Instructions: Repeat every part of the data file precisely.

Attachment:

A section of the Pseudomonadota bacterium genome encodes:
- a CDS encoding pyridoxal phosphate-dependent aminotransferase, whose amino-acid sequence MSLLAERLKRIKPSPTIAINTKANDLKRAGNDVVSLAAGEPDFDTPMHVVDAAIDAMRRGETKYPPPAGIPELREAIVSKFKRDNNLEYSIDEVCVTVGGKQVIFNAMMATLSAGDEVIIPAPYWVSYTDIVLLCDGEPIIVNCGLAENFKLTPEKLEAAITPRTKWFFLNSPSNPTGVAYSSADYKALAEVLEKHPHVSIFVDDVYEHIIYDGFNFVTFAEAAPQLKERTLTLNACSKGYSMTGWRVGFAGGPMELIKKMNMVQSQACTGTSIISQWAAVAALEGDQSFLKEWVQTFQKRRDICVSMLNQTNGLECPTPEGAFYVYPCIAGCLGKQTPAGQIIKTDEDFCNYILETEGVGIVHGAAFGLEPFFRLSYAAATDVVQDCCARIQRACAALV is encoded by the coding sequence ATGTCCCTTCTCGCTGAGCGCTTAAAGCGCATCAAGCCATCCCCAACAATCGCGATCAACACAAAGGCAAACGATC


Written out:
A section of the Pseudomonadota bacterium genome encodes:
- a CDS encoding pyridoxal phosphate-dependent aminotransferase, whose amino-acid sequence MSLLAERLKRIKPSPTIAINTKANDLKRAGNDVVSLAAGEPDFDTPMHVVDAAIDAMRRGETKYPPPAGIPELREAIVSKFKRDNNLEYSIDEVCVTVGGKQVIFNAMMATLSAGDEVIIPAPYWVSYTDIVLLCDGEPIIVNCGLAENFKLTPEKLEAAITPRTKWFFLNSPSNPTGVAYSSADYKALAEVLEKHPHVSIFVDDVYEHIIYDGFNFVTFAEAAPQLKERTLTLNACSKGYSMTGWRVGFAGGPMELIKKMNMVQSQACTGTSIISQWAAVAALEGDQSFLKEWVQTFQKRRDICVSMLNQTNGLECPTPEGAFYVYPCIAGCLGKQTPAGQIIKTDEDFCNYILETEGVGIVHGAAFGLEPFFRLSYAAATDVVQDCCARIQRACAALV is encoded by the coding sequence ATGTCCCTTCTCGCTGAGCGCTTAAAGCGCATCAAGCCATCCCCAACAATCGCGATCAACACAAAGGCAAACGATC